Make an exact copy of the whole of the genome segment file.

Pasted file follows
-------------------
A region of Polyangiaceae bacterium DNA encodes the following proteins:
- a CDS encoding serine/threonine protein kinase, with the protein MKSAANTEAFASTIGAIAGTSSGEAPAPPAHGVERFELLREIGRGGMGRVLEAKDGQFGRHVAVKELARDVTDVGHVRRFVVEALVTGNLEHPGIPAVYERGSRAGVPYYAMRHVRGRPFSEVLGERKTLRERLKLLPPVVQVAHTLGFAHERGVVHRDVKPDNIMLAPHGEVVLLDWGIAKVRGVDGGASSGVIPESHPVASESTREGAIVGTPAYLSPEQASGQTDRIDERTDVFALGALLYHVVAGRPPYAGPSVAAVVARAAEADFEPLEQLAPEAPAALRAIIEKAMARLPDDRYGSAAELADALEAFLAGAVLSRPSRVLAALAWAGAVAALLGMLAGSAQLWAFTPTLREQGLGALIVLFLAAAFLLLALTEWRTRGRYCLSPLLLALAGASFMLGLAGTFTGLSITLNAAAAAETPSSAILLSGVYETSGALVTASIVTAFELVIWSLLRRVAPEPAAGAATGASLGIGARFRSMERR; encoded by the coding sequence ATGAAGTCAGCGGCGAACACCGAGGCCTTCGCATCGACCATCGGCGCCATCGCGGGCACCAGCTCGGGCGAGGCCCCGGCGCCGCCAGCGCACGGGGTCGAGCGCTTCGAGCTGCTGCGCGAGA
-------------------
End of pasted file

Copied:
A region of Polyangiaceae bacterium DNA encodes the following proteins:
- a CDS encoding serine/threonine protein kinase, with the protein MKSAANTEAFASTIGAIAGTSSGEAPAPPAHGVERFELLREIGRGGMGRVLEAKDGQFGRHVAVKELARDVTDVGHVRRFVVEALVTGNLEHPGIPAVYERGSRAGVPYYAMRHVRGRPFSEVLGERKTLRERLKLLPPVVQVAHTLGFAHERGVVHRDVKPDNIMLAPHGEVVLLDWGIAKVRGVDGGASSGVIPESHPVASESTREGAIVGTPAYLSPEQASGQTDRIDERTDVFALGALLYHVVAGRPPYAGPSVAAVVARAAEADFEPLEQLAPEAPAALRAIIEKAMARLPDDRYGSAAELADALEAFLAGAVLSRPSRVLAALAWAGAVAALLGMLAGSAQLWAFTPTLREQGLGALIVLFLAAAFLLLALTEWRTRGRYCLSPLLLALAGASFMLGLAGTFTGLSITLNAAAAAETPSSAILLSGVYETSGALVTASIVTAFELVIWSLLRRVAPEPAAGAATGASLGIGARFRSMERR; encoded by the coding sequence ATGAAGTCAGCGGCGAACACCGAGGCCTTCGCATCGACCATCGGCGCCATCGCGGGCACCAGCTCGGGCGAGGCCCCGGCGCCGCCAGCGCACGGGGTCGAGCGCTTCGAGCTGCTGCGCGAGA